ASP.NET Core middleware with Roslyn Analyzers - Part 1

ASP.NET Core middleware is a clever way to configure features like authentication, routing, and error logging in ASP.NET Core. Adding the different pieces of middleware and in the right order can be quite a nightmare, though. In this post, I'll show you how Roslyn Analyzers can help.

Middleware works like pearls on a string. The order you add your middleware determines which middleware is called first and which is called last. This can cause serious problems, like error logging middleware that is never notified of the errors happening. The problem is already nicely described in Andrew Lock's Inserting middleware between UseRouting() and UseEndpoints() as a library author - Part 1 and Part 2, so make sure to read through those if you have felt the pain in your projects already.

I wanted to create a couple of Roslyn Analyzers to help elmah.io users insert the call to UseElmahIo and in the right place. Analyzers are small pieces of C# code running inside Visual Studio that analyzes the project source code and report any problems to the Visual Studio Error List window.

To create new Roslyn Analyzers, the simplest approach is to base it on the template already available in Visual Studio. Create a new project and select the Analyzer with Code Fix (.NET Standard) template (install the .NET Compiler Platform SDK from the Visual Studio Installer if not already installed). This generates a new project with a MakeConst analyzer and code fix. You can delete the two C# files since we will create new ones for this demo.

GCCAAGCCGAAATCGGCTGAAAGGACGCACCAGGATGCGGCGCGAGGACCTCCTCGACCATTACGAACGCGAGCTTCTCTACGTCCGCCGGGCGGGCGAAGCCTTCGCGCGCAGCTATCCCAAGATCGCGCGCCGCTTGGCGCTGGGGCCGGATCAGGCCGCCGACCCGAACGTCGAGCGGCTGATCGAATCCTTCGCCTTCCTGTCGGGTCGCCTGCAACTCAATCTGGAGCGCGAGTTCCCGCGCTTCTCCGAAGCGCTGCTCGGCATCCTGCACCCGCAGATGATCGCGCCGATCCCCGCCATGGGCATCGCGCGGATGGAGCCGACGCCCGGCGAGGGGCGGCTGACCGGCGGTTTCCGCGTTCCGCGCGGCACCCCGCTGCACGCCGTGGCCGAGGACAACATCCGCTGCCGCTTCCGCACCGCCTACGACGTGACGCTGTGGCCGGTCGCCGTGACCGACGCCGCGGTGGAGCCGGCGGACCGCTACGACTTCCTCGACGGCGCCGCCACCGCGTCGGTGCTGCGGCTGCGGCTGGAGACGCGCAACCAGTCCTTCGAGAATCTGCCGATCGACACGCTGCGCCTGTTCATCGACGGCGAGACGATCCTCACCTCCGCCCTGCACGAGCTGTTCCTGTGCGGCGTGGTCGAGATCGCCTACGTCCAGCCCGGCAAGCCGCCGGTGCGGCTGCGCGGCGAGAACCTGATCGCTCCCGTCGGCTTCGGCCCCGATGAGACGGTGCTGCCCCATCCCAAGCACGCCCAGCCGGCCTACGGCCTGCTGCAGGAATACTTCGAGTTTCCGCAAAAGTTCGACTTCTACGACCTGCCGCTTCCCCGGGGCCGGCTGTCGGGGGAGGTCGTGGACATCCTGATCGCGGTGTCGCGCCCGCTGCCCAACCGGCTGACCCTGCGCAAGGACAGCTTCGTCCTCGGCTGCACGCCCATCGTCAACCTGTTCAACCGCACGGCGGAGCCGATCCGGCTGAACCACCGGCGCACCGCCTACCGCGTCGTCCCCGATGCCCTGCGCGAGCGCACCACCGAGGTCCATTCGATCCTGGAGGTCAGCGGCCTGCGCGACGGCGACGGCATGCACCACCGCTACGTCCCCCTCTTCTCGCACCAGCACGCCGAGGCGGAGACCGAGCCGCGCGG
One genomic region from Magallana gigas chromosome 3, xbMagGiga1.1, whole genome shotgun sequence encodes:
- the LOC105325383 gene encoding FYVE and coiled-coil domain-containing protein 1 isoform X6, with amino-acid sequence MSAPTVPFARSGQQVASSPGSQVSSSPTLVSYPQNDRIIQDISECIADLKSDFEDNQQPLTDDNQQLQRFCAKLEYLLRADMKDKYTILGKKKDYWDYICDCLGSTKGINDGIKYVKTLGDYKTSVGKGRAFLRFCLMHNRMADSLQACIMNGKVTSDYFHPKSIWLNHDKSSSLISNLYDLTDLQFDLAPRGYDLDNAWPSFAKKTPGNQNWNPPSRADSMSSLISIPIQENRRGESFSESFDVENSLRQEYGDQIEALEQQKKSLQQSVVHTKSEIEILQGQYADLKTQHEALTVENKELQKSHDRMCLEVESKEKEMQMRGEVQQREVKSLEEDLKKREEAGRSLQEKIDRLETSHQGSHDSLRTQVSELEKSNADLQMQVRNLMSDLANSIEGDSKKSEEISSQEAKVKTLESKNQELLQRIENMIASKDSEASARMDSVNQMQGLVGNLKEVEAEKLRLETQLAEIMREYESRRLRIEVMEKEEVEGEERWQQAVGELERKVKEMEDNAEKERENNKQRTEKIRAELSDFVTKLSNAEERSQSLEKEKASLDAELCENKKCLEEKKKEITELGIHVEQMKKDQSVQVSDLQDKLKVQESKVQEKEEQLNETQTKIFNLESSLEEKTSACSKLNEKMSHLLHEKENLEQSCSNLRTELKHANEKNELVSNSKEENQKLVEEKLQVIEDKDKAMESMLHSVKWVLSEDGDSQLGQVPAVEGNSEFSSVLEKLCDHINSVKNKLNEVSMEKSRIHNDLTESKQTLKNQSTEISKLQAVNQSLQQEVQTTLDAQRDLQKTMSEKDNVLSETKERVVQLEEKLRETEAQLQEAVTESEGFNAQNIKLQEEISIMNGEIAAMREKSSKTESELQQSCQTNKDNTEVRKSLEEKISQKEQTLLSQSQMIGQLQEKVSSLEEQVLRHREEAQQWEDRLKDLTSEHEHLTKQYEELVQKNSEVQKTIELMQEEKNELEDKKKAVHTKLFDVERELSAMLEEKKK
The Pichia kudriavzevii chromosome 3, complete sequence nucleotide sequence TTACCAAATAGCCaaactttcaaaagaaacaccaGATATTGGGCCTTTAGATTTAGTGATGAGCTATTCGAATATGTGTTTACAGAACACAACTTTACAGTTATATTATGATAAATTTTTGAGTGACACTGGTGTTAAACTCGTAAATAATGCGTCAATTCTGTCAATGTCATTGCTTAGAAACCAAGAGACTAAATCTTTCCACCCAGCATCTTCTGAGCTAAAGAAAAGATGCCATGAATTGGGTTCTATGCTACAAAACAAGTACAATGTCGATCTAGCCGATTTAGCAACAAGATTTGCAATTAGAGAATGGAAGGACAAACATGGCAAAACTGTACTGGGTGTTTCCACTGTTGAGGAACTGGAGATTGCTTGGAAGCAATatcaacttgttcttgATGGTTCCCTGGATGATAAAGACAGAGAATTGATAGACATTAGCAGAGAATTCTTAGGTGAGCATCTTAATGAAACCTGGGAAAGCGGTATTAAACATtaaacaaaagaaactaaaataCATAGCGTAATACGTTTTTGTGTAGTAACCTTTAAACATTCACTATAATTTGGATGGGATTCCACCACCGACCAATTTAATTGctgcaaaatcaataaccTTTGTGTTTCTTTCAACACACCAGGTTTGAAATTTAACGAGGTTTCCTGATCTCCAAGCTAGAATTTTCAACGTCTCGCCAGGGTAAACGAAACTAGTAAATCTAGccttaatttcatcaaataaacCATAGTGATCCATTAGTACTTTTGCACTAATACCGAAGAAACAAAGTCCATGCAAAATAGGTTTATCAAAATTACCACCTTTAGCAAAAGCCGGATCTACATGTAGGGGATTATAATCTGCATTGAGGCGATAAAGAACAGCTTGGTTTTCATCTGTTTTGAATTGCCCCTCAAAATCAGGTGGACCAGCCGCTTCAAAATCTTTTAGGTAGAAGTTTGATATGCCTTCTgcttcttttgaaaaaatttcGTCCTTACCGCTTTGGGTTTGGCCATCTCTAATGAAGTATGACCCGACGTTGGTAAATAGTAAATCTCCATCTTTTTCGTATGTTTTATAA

Let's start by creating an analyzer that verifies that the UseElmahIo method is even added to the Configure method in the Startup.cs file. I'm creating a new C# class named CallUseElmahIoAnalyzer.cs. I've pretty much copied the basic structure from the MakeConst analyzer previously there:

[DiagnosticAnalyzer(LanguageNames.CSharp)]
public class CallUseElmahIoAnalyzer : DiagnosticAnalyzer
{
    public const string DiagnosticId = "EIO1001";

    private static DiagnosticDescriptor Rule = new DiagnosticDescriptor(
        DiagnosticId,
        "Configure must call UseElmahIo",
        "Configure must call UseElmahIo",
        "Elmah.Io.CSharp.AspNetCoreRules",
        DiagnosticSeverity.Warning,
        isEnabledByDefault: true);

    public override ImmutableArray<DiagnosticDescriptor> SupportedDiagnostics { get { return ImmutableArray.Create(Rule); } }

    public override void Initialize(AnalysisContext context)
    {
    }
}

There are a few things to notice. Analyzers declare and extend the DiagnosticAnalyzer class. This will make Visual Studio pick up your analyzer automatically once installed as a VSIX (Visual Studio extension). Metadata for the analyzer is declared as a DiagnosticDescriptor and includes an id, the message to show to the user, as well as a couple of other things. The Initialize method is where the magic happens.